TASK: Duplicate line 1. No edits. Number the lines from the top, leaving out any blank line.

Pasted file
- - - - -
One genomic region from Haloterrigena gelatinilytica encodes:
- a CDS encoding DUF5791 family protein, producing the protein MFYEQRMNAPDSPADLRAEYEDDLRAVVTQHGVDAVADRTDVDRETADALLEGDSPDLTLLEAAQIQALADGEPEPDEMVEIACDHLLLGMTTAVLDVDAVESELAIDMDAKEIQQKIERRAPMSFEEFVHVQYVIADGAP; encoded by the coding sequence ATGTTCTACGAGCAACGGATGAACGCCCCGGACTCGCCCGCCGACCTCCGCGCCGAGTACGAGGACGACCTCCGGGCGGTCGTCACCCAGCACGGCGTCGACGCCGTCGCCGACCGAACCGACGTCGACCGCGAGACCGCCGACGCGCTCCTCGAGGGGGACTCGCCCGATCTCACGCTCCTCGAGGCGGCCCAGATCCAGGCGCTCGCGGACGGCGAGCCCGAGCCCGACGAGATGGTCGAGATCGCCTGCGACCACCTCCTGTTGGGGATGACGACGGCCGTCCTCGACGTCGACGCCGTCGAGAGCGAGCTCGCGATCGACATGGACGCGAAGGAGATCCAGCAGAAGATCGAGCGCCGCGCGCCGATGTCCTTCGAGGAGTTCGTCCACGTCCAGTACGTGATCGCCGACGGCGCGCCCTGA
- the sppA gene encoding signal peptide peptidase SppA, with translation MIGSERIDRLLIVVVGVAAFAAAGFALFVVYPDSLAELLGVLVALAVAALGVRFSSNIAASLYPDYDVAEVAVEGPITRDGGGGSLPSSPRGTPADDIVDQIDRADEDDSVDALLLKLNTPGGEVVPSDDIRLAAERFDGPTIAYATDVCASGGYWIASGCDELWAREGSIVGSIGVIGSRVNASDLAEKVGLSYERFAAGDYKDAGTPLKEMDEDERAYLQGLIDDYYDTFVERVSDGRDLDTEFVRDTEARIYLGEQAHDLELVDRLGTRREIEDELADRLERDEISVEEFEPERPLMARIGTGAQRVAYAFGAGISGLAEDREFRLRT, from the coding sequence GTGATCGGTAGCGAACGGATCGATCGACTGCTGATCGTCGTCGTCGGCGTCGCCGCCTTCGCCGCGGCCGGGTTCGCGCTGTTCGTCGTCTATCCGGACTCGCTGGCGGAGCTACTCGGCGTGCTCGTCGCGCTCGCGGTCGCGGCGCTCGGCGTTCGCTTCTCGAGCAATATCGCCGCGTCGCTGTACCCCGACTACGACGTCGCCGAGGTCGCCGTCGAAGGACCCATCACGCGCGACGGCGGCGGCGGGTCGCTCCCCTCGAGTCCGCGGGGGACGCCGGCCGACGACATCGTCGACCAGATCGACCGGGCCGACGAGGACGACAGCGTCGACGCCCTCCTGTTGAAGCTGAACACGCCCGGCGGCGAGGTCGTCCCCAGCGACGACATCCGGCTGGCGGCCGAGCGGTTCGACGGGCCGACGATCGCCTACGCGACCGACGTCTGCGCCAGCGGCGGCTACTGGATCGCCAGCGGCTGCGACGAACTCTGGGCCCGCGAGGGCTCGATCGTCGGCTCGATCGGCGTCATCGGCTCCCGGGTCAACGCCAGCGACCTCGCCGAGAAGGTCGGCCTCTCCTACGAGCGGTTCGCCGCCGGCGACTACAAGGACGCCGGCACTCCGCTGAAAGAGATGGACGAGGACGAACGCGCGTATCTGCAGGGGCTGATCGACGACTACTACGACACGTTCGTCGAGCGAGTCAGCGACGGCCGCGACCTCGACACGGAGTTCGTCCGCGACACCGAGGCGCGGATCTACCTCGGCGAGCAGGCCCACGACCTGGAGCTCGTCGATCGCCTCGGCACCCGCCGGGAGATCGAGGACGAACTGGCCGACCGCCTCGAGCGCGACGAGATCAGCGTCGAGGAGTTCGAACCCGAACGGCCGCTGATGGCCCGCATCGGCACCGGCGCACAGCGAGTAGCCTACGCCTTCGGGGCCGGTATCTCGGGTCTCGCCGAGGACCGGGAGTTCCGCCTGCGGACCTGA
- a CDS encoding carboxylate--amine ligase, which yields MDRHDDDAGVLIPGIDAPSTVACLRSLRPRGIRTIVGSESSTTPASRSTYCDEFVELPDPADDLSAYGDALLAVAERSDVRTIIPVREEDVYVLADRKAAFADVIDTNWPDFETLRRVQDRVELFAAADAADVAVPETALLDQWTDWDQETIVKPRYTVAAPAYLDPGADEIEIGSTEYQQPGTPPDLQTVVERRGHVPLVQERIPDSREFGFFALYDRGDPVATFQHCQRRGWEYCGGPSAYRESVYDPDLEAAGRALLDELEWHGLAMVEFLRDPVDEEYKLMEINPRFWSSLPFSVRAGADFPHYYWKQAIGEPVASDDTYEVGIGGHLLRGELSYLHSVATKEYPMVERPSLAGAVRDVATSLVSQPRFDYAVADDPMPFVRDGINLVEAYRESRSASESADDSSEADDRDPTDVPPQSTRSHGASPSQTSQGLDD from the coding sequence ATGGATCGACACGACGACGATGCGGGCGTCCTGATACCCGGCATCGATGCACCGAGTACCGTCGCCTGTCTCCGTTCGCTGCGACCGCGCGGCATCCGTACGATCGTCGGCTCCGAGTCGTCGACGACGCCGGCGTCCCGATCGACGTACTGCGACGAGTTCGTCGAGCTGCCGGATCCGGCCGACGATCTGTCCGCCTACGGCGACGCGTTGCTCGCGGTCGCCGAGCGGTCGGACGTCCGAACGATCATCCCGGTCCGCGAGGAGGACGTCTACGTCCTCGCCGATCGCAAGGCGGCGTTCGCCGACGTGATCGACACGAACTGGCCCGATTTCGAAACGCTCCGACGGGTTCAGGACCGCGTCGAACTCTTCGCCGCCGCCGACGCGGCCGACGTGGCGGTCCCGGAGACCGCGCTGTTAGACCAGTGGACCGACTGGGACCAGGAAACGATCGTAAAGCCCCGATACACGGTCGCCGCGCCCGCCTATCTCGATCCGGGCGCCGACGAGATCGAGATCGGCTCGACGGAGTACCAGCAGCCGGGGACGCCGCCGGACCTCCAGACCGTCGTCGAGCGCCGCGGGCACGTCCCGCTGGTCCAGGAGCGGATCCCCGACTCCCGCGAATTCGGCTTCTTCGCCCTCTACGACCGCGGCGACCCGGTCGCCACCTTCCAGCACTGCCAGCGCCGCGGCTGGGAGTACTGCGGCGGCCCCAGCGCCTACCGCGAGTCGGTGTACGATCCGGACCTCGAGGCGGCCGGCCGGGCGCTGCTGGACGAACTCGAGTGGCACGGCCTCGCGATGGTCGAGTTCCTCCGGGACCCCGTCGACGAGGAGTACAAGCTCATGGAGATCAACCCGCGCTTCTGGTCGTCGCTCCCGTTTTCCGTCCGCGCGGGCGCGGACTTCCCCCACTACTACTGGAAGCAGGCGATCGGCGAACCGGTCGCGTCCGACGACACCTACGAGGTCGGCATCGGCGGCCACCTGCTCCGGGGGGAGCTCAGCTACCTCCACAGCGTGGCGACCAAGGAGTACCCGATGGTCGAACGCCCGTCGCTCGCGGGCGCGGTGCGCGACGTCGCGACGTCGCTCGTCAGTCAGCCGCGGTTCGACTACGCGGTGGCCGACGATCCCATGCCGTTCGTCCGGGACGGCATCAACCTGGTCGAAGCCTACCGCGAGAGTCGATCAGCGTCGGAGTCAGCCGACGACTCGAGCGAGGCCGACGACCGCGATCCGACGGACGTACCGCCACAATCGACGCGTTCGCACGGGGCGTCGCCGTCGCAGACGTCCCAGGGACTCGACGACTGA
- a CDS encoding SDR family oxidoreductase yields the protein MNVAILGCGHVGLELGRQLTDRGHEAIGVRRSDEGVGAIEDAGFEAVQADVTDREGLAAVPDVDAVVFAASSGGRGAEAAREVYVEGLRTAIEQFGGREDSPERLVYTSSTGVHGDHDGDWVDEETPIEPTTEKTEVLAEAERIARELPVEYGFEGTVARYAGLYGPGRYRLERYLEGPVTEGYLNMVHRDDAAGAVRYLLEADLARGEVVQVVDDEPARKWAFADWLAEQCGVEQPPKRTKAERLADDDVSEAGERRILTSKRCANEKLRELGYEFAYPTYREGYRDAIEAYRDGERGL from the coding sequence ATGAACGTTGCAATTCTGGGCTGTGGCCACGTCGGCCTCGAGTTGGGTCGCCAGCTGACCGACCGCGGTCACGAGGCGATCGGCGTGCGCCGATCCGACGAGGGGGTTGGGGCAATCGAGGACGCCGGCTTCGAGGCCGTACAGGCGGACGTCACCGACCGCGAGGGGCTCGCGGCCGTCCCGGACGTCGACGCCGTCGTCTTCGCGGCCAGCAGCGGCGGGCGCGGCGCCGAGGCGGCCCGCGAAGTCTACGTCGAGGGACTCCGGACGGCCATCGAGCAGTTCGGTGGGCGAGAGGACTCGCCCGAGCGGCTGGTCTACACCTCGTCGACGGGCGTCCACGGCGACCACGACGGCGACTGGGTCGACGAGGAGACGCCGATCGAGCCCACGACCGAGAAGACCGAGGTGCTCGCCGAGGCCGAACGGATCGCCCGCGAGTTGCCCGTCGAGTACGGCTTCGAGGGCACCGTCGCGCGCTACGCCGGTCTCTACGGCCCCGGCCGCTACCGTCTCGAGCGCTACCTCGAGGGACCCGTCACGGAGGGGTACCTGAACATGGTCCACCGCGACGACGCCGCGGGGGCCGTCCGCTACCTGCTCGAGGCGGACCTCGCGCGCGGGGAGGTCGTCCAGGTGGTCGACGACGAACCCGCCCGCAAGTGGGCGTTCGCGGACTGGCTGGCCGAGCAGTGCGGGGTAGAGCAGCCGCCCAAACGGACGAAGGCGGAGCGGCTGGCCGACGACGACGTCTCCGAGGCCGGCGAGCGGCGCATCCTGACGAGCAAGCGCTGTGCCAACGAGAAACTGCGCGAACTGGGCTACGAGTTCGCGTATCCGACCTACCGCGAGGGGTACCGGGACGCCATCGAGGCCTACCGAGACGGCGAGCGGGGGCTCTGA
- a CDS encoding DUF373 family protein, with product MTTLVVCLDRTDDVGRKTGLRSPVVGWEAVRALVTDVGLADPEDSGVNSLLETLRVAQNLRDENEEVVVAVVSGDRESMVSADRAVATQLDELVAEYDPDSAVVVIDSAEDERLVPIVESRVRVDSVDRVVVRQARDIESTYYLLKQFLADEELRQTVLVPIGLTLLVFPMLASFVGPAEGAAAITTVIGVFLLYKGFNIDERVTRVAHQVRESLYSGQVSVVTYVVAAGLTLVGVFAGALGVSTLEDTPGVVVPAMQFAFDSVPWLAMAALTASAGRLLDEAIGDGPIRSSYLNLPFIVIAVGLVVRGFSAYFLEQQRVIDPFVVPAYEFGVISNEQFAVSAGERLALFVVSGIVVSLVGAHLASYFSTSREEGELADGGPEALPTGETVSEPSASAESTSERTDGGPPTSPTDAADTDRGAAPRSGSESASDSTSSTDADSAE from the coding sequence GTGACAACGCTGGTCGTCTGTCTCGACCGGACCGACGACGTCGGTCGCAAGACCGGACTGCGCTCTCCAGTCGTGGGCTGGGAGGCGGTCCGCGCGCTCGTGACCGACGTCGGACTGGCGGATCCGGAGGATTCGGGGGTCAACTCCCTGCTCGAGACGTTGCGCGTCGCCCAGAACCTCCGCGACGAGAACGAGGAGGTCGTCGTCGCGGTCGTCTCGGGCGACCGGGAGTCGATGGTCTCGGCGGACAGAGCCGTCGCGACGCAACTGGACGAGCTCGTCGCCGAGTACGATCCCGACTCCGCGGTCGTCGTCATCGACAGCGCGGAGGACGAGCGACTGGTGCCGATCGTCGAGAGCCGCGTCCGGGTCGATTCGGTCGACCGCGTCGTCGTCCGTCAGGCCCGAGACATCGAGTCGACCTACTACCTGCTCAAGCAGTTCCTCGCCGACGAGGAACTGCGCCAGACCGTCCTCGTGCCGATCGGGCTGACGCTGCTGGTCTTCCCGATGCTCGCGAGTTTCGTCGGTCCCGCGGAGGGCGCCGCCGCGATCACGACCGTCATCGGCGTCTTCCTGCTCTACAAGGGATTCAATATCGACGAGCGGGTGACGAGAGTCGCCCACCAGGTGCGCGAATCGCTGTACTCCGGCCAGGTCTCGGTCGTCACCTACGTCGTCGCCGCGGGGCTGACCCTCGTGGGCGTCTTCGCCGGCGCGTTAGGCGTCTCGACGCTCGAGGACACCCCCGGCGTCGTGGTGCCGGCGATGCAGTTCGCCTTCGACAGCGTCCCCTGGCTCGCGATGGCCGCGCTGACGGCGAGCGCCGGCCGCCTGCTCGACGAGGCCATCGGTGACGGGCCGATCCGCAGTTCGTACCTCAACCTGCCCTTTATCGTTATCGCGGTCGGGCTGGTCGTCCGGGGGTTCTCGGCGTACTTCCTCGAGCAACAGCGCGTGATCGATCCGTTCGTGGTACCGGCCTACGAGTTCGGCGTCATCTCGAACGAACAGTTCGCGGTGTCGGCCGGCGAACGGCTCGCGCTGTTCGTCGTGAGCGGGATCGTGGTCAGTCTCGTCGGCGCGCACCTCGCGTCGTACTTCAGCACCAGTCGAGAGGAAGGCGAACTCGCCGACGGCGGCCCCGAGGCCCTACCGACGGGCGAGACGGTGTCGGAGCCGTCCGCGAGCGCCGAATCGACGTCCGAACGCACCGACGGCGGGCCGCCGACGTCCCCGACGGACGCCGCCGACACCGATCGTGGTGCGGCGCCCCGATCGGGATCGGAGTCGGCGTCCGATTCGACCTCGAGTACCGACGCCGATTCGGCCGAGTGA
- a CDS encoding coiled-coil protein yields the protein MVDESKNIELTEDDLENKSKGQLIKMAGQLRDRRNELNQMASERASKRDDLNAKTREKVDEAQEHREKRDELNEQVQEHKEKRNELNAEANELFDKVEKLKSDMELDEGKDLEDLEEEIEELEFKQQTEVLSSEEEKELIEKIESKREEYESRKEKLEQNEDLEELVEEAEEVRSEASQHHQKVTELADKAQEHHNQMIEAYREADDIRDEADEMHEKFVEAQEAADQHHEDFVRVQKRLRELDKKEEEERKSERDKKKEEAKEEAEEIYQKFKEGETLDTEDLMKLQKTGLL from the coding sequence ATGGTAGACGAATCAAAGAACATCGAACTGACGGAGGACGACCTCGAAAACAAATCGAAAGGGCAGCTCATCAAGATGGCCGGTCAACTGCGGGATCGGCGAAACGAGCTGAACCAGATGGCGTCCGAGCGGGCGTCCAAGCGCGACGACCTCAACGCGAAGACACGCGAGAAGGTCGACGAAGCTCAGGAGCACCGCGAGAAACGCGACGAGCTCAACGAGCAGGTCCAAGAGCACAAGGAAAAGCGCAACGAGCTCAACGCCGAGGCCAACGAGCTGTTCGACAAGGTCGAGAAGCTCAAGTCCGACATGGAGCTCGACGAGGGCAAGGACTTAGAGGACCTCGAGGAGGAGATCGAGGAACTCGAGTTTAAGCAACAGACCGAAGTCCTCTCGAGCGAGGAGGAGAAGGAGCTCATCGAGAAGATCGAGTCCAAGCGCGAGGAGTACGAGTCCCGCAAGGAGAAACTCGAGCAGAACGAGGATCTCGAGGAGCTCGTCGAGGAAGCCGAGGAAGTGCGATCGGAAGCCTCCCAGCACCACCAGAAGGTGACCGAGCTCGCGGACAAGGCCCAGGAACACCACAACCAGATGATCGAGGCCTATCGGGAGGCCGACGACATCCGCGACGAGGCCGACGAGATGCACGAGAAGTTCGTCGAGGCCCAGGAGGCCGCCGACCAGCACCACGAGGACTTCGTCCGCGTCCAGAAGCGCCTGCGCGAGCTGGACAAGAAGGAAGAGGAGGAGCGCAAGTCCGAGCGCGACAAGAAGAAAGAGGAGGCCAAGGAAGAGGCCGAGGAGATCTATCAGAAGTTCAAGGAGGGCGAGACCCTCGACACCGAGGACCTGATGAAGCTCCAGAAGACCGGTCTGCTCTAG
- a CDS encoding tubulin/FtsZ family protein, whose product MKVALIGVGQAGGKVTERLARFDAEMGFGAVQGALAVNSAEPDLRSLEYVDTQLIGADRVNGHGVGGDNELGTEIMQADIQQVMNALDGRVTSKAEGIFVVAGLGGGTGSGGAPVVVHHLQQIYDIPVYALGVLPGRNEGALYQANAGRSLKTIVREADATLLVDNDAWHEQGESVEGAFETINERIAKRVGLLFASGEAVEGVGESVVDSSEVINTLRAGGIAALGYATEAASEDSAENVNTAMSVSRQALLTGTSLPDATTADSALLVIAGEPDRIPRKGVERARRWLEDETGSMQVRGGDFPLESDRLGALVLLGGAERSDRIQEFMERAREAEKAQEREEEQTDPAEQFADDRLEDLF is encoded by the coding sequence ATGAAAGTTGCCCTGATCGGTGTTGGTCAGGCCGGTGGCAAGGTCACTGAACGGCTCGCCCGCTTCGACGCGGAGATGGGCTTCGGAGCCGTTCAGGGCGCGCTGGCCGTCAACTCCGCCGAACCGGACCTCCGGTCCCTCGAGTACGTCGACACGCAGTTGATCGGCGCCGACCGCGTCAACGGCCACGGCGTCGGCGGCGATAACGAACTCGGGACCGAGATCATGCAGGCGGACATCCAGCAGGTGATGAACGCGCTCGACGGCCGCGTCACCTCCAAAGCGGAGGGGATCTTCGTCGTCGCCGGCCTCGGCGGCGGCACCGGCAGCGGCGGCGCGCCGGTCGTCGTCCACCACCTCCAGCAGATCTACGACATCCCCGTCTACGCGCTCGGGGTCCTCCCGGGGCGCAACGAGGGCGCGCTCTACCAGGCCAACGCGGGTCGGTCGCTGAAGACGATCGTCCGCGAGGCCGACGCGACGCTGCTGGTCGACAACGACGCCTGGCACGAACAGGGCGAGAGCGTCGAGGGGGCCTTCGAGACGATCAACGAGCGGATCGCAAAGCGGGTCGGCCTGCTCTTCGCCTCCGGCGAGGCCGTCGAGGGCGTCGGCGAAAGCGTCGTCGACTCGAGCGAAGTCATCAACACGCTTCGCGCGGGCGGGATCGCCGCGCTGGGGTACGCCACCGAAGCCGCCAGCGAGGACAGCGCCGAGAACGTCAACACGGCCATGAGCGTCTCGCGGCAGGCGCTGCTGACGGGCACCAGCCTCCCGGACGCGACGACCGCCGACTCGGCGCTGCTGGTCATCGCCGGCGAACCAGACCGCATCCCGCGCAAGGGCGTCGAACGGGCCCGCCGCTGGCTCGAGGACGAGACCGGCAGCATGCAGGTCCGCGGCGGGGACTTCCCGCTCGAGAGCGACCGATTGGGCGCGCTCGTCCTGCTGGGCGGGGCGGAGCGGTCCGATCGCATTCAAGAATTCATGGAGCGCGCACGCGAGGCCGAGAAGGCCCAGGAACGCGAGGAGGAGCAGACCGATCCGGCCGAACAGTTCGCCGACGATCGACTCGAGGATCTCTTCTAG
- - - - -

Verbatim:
One genomic region from Haloterrigena gelatinilytica encodes: